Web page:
In Computational intelligence and neuroscience
To overcome the difficulty of automating and intelligently classifying the ground features in remote-sensing hyperspectral images, machine learning methods are gradually introduced into the process of remote-sensing imaging. First, the PaviaU, Botswana, and Cuprite hyperspectral datasets are selected as research subjects in this study, and the objective is to process remote-sensing hyperspectral images via machine learning to realize the automatic and intelligent classification of features. Then, the basic principles of the support vector machine (SVM) and extreme learning machine (ELM) classification algorithms are introduced, and they are applied to the datasets. Next, by adjusting the parameter estimates using a restricted Boltzmann machine (RBM), a new terrain classification model of hyperspectral images that is based on a deep belief network (DBN) is constructed. Next, the SVM, ELM, and DBN classification algorithms for hyperspectral image terrain classification are analysed and compared in terms of accuracy and consistency. The results demonstrate that the average detection accuracies of ELM on the three datasets are 89.54%, 96.14%, and 96.28%, and the Kappa coefficient values are 0.832, 0.963, and 0.924; the average detection accuracies of SVM are 88.90%, 92.11%, and 91.68%, and the Kappa coefficient values are 0.768, 0.913, and 0.944; the average detection accuracies of the DBN classification model are 92.36%, 97.31%, and 98.84%, and the Kappa coefficient values are 0.883, 0.944, and 0.972. The results also demonstrate that the classification accuracy of the DBN algorithm exceeds those of the previous two methods because it fully utilizes the spatial and spectral information of hyperspectral remote-sensing images. In summary, the DBN algorithm that is proposed in this study has high application value in object classification for remote-sensing hyperspectral images.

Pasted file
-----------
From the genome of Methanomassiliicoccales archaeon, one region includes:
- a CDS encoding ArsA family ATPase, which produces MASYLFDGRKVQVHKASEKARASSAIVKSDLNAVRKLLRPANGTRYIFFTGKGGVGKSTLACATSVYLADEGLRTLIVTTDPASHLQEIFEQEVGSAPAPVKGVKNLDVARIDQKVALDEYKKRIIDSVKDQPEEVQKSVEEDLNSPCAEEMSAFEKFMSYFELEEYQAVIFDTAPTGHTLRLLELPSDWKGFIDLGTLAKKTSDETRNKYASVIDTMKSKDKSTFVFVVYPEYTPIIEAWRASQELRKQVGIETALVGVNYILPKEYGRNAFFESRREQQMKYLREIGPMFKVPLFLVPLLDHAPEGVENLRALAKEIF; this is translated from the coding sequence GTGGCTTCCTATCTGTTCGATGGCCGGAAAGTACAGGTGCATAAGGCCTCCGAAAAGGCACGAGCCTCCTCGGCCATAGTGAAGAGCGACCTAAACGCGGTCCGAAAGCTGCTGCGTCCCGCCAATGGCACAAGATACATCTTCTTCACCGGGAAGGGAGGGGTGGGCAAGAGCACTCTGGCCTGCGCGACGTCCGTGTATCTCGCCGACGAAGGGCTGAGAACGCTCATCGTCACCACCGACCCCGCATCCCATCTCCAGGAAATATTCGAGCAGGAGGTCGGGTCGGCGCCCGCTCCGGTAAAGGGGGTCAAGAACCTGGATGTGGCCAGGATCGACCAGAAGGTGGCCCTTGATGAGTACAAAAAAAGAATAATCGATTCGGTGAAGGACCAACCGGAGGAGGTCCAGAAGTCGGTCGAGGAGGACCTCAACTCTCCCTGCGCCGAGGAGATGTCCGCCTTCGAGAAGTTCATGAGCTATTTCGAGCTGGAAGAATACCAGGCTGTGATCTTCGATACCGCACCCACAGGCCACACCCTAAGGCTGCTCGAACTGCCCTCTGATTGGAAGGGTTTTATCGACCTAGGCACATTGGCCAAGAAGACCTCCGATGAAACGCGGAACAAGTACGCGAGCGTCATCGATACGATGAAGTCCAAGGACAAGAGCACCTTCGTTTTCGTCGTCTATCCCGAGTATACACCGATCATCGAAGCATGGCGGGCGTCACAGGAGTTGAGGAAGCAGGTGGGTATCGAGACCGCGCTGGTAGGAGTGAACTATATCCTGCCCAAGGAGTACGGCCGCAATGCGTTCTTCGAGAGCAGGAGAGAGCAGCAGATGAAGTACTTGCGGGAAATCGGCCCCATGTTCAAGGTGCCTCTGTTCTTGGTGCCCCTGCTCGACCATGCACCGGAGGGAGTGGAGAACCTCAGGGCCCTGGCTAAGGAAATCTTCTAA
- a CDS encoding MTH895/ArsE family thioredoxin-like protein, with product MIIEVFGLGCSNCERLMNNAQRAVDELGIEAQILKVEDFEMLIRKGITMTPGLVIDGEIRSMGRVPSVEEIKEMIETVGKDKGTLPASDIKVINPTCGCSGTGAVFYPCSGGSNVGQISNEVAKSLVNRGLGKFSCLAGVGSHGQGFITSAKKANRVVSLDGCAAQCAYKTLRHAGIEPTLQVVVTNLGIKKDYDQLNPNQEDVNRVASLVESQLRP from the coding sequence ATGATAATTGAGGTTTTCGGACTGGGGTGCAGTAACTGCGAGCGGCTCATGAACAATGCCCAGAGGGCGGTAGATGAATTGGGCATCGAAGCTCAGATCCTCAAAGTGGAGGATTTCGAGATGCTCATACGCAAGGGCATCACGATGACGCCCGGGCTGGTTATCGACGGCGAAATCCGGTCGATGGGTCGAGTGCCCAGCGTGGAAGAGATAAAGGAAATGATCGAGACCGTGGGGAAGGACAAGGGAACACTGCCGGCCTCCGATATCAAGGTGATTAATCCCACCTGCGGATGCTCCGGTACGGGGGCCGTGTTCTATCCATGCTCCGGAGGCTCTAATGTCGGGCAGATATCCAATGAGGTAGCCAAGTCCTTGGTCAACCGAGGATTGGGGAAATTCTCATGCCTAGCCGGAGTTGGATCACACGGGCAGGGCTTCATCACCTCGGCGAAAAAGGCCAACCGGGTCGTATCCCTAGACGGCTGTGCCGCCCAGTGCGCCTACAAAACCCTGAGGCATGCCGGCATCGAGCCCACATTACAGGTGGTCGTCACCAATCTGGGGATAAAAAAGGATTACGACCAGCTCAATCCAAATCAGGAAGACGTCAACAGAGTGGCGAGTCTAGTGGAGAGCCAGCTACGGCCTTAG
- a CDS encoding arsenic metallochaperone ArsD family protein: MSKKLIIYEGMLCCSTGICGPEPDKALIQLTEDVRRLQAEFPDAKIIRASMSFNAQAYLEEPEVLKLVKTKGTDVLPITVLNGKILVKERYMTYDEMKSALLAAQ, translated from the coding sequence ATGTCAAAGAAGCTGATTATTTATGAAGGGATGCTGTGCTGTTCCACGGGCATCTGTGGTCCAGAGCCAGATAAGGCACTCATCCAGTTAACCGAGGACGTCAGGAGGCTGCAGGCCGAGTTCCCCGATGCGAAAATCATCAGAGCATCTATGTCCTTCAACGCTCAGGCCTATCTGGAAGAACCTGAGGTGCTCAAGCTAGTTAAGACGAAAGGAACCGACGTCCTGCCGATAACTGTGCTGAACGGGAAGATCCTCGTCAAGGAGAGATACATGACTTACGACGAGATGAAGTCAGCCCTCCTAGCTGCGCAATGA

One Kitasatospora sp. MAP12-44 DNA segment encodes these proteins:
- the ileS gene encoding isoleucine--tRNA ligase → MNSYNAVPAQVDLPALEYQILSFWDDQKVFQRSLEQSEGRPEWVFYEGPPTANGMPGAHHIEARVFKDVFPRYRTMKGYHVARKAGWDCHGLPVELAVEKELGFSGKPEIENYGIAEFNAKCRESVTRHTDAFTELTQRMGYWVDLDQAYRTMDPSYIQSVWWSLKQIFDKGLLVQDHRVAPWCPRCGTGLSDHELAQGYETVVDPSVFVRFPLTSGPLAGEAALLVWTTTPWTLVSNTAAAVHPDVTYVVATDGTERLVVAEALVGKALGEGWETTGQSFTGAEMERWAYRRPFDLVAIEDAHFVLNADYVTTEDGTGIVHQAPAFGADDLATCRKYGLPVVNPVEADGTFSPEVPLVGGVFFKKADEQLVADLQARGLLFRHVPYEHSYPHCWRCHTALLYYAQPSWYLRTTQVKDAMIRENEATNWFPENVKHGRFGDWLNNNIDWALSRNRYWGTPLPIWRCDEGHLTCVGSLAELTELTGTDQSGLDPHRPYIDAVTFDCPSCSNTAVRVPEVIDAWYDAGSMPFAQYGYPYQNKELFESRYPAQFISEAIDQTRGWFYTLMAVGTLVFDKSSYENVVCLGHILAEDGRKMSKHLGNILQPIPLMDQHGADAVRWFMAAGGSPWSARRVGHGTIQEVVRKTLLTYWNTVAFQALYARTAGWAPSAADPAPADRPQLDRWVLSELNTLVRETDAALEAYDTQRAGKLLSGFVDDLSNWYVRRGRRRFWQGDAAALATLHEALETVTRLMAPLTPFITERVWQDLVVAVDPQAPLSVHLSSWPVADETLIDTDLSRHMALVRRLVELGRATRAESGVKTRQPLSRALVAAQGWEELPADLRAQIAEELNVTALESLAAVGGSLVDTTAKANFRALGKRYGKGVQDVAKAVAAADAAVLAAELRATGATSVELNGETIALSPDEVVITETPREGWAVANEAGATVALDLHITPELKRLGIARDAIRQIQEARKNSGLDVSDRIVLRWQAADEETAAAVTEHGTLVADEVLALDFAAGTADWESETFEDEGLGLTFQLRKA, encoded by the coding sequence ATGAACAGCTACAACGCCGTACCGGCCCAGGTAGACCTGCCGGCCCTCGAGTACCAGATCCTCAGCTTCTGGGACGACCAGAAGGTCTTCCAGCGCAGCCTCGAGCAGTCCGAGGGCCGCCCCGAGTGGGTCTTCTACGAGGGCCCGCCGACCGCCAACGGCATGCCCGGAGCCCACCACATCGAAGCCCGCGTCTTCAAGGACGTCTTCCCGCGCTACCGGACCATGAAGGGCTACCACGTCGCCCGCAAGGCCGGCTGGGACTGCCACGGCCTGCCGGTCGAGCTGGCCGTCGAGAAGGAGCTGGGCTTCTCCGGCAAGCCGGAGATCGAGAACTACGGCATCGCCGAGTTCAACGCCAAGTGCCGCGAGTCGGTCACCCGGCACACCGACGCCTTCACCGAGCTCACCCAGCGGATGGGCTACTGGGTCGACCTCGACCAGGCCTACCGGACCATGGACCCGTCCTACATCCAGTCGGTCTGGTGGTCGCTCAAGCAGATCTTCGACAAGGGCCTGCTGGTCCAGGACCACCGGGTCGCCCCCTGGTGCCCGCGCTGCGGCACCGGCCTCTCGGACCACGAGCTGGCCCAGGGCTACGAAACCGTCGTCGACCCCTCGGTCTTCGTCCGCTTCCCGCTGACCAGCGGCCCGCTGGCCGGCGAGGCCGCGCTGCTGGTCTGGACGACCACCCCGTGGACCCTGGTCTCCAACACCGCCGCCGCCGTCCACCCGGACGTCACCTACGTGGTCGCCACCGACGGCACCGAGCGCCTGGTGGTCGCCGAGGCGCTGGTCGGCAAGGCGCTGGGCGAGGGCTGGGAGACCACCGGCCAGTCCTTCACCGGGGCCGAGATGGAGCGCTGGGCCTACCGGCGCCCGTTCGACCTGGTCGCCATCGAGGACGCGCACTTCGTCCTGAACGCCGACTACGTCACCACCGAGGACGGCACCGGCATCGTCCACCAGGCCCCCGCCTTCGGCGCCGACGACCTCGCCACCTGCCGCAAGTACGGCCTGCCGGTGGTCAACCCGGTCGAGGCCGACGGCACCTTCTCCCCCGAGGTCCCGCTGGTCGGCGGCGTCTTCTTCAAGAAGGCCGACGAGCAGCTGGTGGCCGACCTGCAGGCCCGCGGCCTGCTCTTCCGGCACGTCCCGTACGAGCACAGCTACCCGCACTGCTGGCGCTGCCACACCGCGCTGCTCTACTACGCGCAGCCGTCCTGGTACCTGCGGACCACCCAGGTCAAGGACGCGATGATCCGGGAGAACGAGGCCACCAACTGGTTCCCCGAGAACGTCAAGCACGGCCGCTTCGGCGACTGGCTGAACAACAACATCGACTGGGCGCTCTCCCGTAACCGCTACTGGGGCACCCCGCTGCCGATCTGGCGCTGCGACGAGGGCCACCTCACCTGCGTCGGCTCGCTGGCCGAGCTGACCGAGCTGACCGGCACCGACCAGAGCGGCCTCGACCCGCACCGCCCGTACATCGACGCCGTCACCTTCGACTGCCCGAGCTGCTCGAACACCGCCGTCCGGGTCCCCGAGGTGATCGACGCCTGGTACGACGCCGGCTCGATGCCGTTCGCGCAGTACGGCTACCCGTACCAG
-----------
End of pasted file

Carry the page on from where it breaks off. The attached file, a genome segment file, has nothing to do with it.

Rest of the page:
Li Yanyi, Wang Jian, Gao Tong, Sun Qiwen, Zhang Liguo, Tang Mingxiu